Productions and readings of several of his plays will take place in the next few months in New York City, and two Off-Broadway possibilities are in the works. Next up are a reading at the Ensemble Studio Theater, with a Broadway director and Broadway-seasoned actors, and a play in development with Off-Broadway’s Athena Theatre Company.

Only the painting arena is “quiet just now,” Block said, except for a viewing of his huge painting, “Broken Berlin Wall,” during the American Institute of Contemporary German Studies’ Global Leadership Award Dinner on Dec. 15 in New York City.

Everyone’s “quiet” is not like Tom Block’s.






November 22, 2014

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The Fool Returns reviewed in "Books Buzz"

Nice review (and four "bees" out of five" from the Book's Buzz blog:

"If you're looking for the perfect historical fiction read, this one should fit the bill . . . It has a mesmerizing plot . . . The way the author was able to create an idea and promote his stories from facts was truly amazing . . . One thing I loved about this book were the pictures that were intertwined with the story. It was unlike anything I'd seen in a historical fiction book . . . I was really educated by the world that Mr. Block introduced to us."

Alex Ang

The Book's Buzz (NY) 


October 29, 2014

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"A Response to Machiavelli: Three Legislative Proposals" published in the 34 Justice blog

My piece proposing three specific manners of bringing some sense of a moral center to our public scrum ran in the 34 Justice blog:

Twentieth-century political theorist Hannah Arendt said of her friend Walter Benjamin (a philosopher and social critic) that he was a “clumsy theorist.”  Not that he couldn’t theorize and walk at the same time, but that he was only interested in developing theories which couldn’t be implemented, in the messy world of the public square.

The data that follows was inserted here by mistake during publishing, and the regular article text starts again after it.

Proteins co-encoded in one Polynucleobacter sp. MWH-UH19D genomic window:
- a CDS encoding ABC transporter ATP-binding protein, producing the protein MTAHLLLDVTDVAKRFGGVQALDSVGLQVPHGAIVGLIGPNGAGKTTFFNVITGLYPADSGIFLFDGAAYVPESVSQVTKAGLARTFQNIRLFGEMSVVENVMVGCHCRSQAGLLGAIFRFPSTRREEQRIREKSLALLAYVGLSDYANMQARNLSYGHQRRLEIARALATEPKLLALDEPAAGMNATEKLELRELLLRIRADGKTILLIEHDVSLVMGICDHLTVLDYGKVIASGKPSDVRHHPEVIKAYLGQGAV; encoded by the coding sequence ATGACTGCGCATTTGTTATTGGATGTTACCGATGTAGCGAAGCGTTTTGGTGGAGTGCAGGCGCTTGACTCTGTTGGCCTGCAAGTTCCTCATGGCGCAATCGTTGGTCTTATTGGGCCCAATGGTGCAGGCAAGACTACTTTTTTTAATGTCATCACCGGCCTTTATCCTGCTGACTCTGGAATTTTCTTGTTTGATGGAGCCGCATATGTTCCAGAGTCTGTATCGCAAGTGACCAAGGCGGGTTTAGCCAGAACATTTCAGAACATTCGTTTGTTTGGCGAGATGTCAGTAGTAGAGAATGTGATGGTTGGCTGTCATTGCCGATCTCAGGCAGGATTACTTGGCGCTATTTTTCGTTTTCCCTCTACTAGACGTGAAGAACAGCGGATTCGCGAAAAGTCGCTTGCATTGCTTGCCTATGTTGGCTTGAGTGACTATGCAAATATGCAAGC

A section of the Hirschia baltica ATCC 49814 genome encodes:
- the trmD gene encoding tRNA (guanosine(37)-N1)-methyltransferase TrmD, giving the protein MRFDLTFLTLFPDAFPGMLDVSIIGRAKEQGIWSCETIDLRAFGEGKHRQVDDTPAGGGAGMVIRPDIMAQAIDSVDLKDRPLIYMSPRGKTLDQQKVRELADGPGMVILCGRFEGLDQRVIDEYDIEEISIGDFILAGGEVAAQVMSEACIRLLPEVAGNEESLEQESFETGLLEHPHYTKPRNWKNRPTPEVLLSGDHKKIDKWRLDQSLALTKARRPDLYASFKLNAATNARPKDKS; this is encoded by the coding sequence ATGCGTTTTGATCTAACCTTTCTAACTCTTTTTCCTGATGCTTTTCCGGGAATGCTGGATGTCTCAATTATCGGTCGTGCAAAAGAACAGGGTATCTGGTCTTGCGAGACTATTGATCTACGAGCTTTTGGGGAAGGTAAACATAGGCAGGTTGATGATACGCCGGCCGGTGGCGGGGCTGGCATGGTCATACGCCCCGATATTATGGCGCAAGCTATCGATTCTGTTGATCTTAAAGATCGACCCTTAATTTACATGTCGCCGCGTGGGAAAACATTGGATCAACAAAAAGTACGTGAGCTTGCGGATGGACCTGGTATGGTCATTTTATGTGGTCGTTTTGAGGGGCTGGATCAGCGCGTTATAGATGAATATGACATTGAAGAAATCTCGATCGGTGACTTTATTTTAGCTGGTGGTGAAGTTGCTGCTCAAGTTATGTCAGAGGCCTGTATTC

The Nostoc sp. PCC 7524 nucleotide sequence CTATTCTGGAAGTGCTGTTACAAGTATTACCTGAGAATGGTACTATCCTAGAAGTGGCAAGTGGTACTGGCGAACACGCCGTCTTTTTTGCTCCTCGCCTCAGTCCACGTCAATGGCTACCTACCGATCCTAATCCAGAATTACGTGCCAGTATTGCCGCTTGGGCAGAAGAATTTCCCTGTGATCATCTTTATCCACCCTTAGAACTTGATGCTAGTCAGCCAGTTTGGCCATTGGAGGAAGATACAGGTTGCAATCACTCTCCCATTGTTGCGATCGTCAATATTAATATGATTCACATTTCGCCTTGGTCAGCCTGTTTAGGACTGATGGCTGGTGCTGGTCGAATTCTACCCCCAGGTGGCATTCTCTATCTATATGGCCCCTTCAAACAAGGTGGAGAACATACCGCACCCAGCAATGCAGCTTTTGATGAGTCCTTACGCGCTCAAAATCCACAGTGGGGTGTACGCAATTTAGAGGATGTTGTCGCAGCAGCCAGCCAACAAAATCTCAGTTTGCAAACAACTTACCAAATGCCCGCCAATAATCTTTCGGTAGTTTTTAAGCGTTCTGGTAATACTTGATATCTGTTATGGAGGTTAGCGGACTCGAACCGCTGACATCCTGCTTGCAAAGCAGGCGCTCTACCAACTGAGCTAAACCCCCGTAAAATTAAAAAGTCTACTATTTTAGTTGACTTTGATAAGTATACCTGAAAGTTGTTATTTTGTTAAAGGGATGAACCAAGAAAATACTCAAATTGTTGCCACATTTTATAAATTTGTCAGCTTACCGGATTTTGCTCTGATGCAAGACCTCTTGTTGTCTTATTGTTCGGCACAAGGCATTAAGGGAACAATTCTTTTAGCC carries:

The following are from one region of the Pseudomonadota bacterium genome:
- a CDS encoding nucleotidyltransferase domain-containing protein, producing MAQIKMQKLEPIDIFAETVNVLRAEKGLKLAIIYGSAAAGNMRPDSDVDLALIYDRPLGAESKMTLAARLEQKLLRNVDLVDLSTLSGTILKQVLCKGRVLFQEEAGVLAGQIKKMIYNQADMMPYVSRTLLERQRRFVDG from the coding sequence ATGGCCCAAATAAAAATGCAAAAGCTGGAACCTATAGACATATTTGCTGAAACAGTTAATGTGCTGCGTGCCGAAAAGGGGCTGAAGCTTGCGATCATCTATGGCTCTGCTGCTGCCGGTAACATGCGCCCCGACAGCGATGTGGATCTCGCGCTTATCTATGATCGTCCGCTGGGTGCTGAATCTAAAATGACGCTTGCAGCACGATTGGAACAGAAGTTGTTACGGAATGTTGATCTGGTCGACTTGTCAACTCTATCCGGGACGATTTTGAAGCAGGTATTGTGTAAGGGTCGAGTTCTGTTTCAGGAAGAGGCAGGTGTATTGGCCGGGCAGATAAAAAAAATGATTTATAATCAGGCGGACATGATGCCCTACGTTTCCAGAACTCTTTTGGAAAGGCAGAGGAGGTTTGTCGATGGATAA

I share this clumsiness with Walter Benjamin, and so I am transforming the theory for my Moral Ombudsman – proposed in my last posting in this space – into three very real proposals to begin implementation of this anti-Machiavellian political program in the rough-and-tumble world of contemporary American politics.

Though these ideas might at first appear heuristic (theoretical or exploratory), they are in fact common sense responses to some of our most pressing social challenges – and ideas which could be implemented at the local, state or even national level.

I. Family Legislation War Act

My fascination with the socially binding attitude toward war was heightened while watching the build-up to America’s incursion into Iraq in 2003.  An “adventure” which still haunts our economy and foreign policy today, more than a decade later.

My morbid attraction to the subject led me to write a book, A Fatal Addiction: War in the Name of God, which explored the conflation of war, spirituality and the state.  It investigated not only the religious language used in fomenting war fever in the country, but also the reasons why this framing of this deadly form of politics (which often amounts to genocide) resonated so successfully with the general public.

I also realized how ubiquitous war is, both in the United States and throughout human history.  By one count, the United States has been at war during 214 out of our 235 calendar years of existence.  Hardly surprising, however, when you learn that throughout the past 5600 years of recorded history, 14,600 wars have been fought, more than two wars for each year of human “civilization” (p. 17).

The American addiction to war has many causes: psychological (situating the generalized anxiety we feel inside in some far off “other” and then destroying it); economic (at least 50% of the American economy is dependent on the military-industrial complex) and political (nothing brings a population together or rallies them around a leader as does war).  As such, stemming this gruesome tide might appear nearly impossible.